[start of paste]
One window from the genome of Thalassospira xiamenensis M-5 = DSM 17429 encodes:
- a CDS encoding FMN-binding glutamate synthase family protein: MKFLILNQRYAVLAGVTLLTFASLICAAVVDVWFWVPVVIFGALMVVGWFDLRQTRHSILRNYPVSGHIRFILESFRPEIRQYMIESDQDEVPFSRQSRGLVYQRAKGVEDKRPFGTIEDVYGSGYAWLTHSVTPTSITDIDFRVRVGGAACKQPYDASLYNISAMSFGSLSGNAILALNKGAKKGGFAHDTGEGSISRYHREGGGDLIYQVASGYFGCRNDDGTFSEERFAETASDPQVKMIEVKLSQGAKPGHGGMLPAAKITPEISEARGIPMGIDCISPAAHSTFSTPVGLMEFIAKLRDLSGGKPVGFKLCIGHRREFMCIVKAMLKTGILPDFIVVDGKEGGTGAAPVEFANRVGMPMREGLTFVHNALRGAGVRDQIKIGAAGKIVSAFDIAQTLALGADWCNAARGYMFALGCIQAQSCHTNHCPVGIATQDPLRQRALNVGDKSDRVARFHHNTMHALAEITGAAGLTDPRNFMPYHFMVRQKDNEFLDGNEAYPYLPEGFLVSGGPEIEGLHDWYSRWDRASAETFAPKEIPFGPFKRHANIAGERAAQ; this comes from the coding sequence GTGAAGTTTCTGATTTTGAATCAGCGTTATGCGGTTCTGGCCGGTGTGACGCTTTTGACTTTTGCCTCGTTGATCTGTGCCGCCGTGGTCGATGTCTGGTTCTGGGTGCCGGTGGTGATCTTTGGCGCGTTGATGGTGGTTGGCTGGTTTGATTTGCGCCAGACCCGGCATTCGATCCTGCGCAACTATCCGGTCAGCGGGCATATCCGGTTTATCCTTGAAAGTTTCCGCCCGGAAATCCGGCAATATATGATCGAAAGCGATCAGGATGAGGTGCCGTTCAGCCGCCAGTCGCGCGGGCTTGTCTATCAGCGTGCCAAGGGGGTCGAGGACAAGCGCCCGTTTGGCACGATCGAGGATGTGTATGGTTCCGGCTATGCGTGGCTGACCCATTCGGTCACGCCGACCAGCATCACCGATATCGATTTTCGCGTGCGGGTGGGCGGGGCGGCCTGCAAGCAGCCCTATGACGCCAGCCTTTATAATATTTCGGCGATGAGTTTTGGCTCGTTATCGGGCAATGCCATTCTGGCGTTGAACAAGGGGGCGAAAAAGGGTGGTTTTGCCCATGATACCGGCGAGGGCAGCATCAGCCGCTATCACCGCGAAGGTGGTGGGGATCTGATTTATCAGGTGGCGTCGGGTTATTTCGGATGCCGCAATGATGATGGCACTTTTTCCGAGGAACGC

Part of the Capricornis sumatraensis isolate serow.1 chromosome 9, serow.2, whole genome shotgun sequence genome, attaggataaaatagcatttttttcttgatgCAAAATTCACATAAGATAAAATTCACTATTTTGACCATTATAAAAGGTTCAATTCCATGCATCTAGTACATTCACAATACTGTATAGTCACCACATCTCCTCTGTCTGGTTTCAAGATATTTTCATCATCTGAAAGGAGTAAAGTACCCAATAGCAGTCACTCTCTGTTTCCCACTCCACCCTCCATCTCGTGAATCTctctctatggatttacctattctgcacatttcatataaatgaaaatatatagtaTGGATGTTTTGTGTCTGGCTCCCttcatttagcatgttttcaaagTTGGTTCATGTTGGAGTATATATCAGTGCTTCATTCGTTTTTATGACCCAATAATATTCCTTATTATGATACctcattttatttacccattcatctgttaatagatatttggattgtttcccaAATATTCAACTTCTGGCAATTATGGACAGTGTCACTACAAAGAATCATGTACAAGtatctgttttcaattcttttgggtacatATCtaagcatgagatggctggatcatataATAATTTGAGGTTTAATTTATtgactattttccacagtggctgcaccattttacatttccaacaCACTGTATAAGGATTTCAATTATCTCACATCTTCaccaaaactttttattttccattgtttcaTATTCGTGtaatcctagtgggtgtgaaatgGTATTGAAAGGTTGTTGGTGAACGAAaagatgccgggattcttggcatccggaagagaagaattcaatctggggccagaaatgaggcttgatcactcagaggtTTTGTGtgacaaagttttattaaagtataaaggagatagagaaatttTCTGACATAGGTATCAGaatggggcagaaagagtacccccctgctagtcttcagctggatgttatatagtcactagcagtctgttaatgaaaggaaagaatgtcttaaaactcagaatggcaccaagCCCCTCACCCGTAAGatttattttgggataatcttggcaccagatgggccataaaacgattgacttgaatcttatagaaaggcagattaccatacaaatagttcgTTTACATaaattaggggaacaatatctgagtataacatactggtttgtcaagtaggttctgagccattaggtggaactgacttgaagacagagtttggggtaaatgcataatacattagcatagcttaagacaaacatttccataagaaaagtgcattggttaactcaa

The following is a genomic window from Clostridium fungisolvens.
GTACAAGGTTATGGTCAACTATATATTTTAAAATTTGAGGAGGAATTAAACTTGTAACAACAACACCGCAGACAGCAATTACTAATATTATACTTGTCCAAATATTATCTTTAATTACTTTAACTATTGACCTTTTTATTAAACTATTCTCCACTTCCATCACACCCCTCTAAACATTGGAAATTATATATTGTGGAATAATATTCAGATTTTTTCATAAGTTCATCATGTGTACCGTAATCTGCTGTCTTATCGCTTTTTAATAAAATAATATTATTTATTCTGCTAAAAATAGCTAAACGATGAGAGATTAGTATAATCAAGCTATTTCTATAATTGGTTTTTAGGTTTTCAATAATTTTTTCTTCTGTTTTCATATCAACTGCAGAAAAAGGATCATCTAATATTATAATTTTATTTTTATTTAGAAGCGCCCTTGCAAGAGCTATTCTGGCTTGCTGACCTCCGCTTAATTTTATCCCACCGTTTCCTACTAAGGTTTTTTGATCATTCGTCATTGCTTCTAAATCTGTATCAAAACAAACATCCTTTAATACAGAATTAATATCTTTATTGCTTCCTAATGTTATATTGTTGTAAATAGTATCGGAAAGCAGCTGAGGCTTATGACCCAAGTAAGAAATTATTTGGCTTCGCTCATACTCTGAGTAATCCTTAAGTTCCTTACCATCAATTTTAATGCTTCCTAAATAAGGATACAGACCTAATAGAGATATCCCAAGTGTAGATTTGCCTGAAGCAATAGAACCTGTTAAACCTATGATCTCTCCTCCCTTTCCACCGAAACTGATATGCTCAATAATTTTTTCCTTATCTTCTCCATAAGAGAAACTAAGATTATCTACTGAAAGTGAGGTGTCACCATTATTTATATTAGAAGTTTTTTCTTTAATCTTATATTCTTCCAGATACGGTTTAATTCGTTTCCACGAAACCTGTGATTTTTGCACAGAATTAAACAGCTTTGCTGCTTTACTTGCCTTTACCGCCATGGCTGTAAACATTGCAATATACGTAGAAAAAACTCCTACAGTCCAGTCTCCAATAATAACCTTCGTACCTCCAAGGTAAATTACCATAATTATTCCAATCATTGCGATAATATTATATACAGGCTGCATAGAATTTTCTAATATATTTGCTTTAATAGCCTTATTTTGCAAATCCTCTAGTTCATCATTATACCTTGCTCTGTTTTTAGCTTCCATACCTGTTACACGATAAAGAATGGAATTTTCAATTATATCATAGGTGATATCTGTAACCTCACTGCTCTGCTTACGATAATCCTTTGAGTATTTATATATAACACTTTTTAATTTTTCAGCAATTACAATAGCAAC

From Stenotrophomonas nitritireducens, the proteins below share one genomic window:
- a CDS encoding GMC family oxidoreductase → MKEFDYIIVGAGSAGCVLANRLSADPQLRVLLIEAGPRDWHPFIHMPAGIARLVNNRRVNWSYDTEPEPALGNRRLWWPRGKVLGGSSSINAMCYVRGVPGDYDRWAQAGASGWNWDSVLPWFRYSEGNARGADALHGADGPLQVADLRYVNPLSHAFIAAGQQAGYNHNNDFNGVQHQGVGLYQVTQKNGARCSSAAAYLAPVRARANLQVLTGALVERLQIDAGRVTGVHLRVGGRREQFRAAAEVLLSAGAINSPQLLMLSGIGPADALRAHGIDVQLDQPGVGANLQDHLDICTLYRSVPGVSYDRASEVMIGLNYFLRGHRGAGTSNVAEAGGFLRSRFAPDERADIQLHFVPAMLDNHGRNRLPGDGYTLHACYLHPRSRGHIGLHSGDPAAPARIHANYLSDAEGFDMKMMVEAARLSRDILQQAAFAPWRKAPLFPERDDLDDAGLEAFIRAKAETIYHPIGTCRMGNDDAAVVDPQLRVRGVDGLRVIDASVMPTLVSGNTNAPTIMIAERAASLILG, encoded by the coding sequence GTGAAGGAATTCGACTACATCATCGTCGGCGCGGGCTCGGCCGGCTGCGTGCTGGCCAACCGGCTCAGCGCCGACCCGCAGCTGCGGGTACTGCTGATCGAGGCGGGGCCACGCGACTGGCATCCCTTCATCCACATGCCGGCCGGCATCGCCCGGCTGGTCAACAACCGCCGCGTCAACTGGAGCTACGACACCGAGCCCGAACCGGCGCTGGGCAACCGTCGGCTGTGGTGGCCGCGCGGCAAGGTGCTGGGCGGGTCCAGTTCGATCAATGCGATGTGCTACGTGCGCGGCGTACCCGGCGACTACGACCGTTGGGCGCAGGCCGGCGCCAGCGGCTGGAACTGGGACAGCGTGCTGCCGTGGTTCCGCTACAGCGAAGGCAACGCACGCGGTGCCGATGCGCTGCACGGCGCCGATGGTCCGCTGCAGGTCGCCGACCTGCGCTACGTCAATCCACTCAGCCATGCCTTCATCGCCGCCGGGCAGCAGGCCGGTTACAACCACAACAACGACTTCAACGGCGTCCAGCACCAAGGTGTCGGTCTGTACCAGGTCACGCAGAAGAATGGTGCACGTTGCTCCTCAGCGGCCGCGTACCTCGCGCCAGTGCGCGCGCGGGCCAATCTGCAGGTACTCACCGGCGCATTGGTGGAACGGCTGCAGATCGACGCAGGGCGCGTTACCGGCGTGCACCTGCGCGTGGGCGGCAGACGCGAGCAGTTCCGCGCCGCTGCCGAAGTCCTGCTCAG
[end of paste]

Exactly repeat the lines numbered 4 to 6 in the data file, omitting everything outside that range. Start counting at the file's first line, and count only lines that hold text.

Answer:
The following is a genomic window from Clostridium fungisolvens.
GTACAAGGTTATGGTCAACTATATATTTTAAAATTTGAGGAGGAATTAAACTTGTAACAACAACACCGCAGACAGCAATTACTAATATTATACTTGTCCAAATATTATCTTTAATTACTTTAACTATTGACCTTTTTATTAAACTATTCTCCACTTCCATCACACCCCTCTAAACATTGGAAATTATATATTGTGGAATAATATTCAGATTTTTTCATAAGTTCATCATGTGTACCGTAATCTGCTGTCTTATCGCTTTTTAATAAAATAATATTATTTATTCTGCTAAAAATAGCTAAACGATGAGAGATTAGTATAATCAAGCTATTTCTATAATTGGTTTTTAGGTTTTCAATAATTTTTTCTTCTGTTTTCATATCAACTGCAGAAAAAGGATCATCTAATATTATAATTTTATTTTTATTTAGAAGCGCCCTTGCAAGAGCTATTCTGGCTTGCTGACCTCCGCTTAATTTTATCCCACCGTTTCCTACTAAGGTTTTTTGATCATTCGTCATTGCTTCTAAATCTGTATCAAAACAAACATCCTTTAATACAGAATTAATATCTTTATTGCTTCCTAATGTTATATTGTTGTAAATAGTATCGGAAAGCAGCTGAGGCTTATGACCCAAGTAAGAAATTATTTGGCTTCGCTCATACTCTGAGTAATCCTTAAGTTCCTTACCATCAATTTTAATGCTTCCTAAATAAGGATACAGACCTAATAGAGATATCCCAAGTGTAGATTTGCCTGAAGCAATAGAACCTGTTAAACCTATGATCTCTCCTCCCTTTCCACCGAAACTGATATGCTCAATAATTTTTTCCTTATCTTCTCCATAAGAGAAACTAAGATTATCTACTGAAAGTGAGGTGTCACCATTATTTATATTAGAAGTTTTTTCTTTAATCTTATATTCTTCCAGATACGGTTTAATTCGTTTCCACGAAACCTGTGATTTTTGCACAGAATTAAACAGCTTTGCTGCTTTACTTGCCTTTACCGCCATGGCTGTAAACATTGCAATATACGTAGAAAAAACTCCTACAGTCCAGTCTCCAATAATAACCTTCGTACCTCCAAGGTAAATTACCATAATTATTCCAATCATTGCGATAATATTATATACAGGCTGCATAGAATTTTCTAATATATTTGCTTTAATAGCCTTATTTTGCAAATCCTCTAGTTCATCATTATACCTTGCTCTGTTTTTAGCTTCCATACCTGTTACACGATAAAGAATGGAATTTTCAATTATATCATAGGTGATATCTGTAACCTCACTGCTCTGCTTACGATAATCCTTTGAGTATTTATATATAACACTTTTTAATTTTTCAGCAATTACAATAGCAAC

From Stenotrophomonas nitritireducens, the proteins below share one genomic window: